Juan de Juni
Biography of Jean de Joigny French/Spanish Mannerist Sculptor.

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Pieta of Medina del Campo (1575)
Museo de las Ferias de Medina
del Campo.

Juan de Juni (1507-1577)

One of the most important Renaissance sculptors outside Italy, the French artist Juan de Juni was originally of Burgundian origin but spent most of his working life in Spain, where he was active from 1533. Judging from the content and style of his sculpture, he - like many northern artists of the day - appears to have studied the work of Michelangelo as well as the magnificent Hellenistic group statue of Laocoon and His Sons. Juan de Juni worked at Leon and Salamanca after which he settled in Valladolid. Specializing in religious sculpture, and in the expression of emotion for which the cinquecento is famous, he is traditionally ranked second only to Alonso Berruguete as the outstanding Spanish sculptor in the Mannerism style, while Berruguete himself described him as "the best foreign carver in Castile". Juni's most celebrated examples of wood carving include the two groups of the Entombment (1544, Polychrome wood, National Museum of Religious Carvings, Valladolid) and (1571, Segovia Cathedral).

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see: History of Sculpture.

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For the top works, see:
Greatest Sculptures Ever.

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talented 3-D artists, see:
Greatest Sculptors.


The French sculptor, painter and architect Juan de Juni was born Jean de Joigny in Burgundy in France. Judging by his surname, it seems probable he came from the town of Joigny, and was attracted to Spain by the artistic activity taking place in the kingdom of Castile under Charles I. There were several connections between Burgundian and Spanish religious art, and in addition Charles had recently bestowed the archbishopric of Toledo on a young Burgundian named Guillaume de Croy. In any event, by 1533 Juni was sculpting in Leon, after which he moved to Salamanca before settling in Valladolid in 1540. An exceptionally prolific artist, Juni was well suited, both technically and temperamentally, to the special religious fervour that permeated 16th-century Christian art in Spain: something he shared with the expatriate Greek painter El Greco, who arrived in Spain about the time of Juni's death.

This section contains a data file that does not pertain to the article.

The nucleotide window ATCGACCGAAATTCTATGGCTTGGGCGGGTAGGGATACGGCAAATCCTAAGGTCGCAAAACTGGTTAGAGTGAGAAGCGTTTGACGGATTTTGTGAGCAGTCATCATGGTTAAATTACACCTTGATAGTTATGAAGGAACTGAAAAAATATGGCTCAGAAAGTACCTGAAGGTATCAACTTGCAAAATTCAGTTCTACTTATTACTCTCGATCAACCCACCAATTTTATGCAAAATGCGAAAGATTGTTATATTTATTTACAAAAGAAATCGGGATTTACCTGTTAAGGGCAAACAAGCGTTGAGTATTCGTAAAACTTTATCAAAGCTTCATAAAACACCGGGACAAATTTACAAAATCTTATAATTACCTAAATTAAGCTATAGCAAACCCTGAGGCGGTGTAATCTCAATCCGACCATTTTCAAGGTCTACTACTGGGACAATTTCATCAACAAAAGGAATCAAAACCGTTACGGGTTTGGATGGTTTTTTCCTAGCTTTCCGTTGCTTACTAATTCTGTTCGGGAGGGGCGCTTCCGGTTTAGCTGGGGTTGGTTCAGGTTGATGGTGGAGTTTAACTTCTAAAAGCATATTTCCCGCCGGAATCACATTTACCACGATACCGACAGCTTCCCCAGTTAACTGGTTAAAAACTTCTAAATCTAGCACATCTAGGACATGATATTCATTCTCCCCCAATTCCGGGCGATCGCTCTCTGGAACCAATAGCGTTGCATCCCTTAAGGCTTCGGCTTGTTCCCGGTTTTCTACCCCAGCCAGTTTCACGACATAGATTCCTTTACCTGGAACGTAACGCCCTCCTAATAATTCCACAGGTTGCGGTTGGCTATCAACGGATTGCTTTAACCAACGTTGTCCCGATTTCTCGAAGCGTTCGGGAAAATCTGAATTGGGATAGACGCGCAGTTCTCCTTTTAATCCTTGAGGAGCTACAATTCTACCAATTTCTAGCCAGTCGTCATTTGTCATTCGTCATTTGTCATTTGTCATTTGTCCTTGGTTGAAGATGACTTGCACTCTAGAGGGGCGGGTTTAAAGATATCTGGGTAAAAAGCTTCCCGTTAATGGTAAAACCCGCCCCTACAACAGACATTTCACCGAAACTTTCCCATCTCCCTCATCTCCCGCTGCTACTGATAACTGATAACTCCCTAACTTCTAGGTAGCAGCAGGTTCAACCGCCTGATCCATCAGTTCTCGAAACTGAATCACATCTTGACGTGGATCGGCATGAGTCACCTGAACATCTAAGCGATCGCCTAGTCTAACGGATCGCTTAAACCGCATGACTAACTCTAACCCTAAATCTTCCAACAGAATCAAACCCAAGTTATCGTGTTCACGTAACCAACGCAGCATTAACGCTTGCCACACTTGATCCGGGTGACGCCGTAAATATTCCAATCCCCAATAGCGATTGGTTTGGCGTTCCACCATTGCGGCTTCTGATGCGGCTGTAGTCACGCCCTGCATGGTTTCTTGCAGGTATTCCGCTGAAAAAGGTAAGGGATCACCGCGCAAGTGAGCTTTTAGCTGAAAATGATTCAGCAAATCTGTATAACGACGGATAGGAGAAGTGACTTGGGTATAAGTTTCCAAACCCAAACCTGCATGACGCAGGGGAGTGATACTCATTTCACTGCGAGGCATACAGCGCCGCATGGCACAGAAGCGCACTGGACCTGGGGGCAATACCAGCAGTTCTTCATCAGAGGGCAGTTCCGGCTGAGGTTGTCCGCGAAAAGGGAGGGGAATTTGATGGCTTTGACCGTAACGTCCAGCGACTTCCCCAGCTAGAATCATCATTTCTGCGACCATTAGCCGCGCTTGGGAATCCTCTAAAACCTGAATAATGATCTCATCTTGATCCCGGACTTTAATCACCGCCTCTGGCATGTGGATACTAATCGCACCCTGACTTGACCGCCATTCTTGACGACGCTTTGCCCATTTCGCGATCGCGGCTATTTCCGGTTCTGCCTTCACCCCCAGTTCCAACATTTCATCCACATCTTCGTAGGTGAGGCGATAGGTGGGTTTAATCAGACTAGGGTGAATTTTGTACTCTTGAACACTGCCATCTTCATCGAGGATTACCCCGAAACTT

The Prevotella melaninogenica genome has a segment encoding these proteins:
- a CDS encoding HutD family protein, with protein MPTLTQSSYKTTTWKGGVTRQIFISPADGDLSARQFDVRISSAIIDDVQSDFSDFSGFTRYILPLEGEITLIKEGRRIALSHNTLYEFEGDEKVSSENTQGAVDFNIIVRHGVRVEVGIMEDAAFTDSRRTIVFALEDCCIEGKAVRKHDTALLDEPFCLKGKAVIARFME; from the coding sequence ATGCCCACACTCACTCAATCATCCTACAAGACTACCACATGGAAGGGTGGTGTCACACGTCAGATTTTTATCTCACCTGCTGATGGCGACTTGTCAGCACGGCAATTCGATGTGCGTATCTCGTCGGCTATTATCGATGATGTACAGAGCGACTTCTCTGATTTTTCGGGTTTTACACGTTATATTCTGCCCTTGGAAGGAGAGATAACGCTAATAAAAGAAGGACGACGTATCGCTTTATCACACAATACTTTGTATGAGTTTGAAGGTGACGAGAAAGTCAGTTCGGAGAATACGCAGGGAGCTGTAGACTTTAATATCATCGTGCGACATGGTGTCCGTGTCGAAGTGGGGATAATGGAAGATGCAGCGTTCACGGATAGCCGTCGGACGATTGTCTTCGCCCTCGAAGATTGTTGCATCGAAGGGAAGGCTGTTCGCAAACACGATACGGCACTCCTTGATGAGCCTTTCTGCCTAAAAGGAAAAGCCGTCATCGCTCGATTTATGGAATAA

Major Works

In 1545 Juan de Juni carved an Entombment for the funerary chapel of Bishop Fray Antonio de Guevara, the Franciscan bishop of Mondonedo and chronicler for the Emperor Charles V, in the monastery of St Francisco in Valladolid. The following year he was awarded the commission to carve an altarpiece for Valladolid Cathedral. His other notable works include the design for a funerary chapel for the banker Alvaro de Benavente in 1557, and the Entombment group for Segovia Cathedral in 1571.



Juni's Style of Sculpture

Drawing on the sculptural traditions of his native Burgundy, his knowledge of Italian Renaissance sculpture and the intense forms of Mannerist art, Juan de Juni succeeded in imbuing his works with the spiritual pain, grief and suffering of the time. To convey these feelings, he created figures possessed with violent, often twisting movement reflecting the anguish within. Their faces are naturalistic, their expressions highly charged with religious emotion. Juni's exceptional carving is frequently enhanced by an imaginative multi-coloured "estofado" effect.

Note About Sculpture Appreciation
To learn how to judge artists like the French Renaissance sculptor Juan de Juni, see: How to Appreciate Sculpture. For later works, please see: How to Appreciate Modern Sculpture.


Entombment (1541-4)

This group statue, commissioned by Fray Antonio de Guevara, bishop of Mondonedo, was housed in what was then the Franciscan abbey in Valladolid, on part of a reredos installed in the funeral chapel. The group numbers seven figures. Six are arranged in a balanced classical style about the figure of the dead Christ: The Virgin Mary, Saint John, Salome and Joseph of Arimatea, Mary Magdalene, and Nicodemus. The corpse's colouring (with its blackened congealed blood) and broken hands, convey the horror of death. The six others prepare the body for burial while expressing their distraught reactions to Christ's death. Overall, a complex and intensely expressive piece of sculpture, which uses the full gamut of movement, facial distortion and extreme posture to convey immense the type of religious fervour which was preached in Spain during the mid-16th century.

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• For the evolution and development of the visual arts, see: History of Art.

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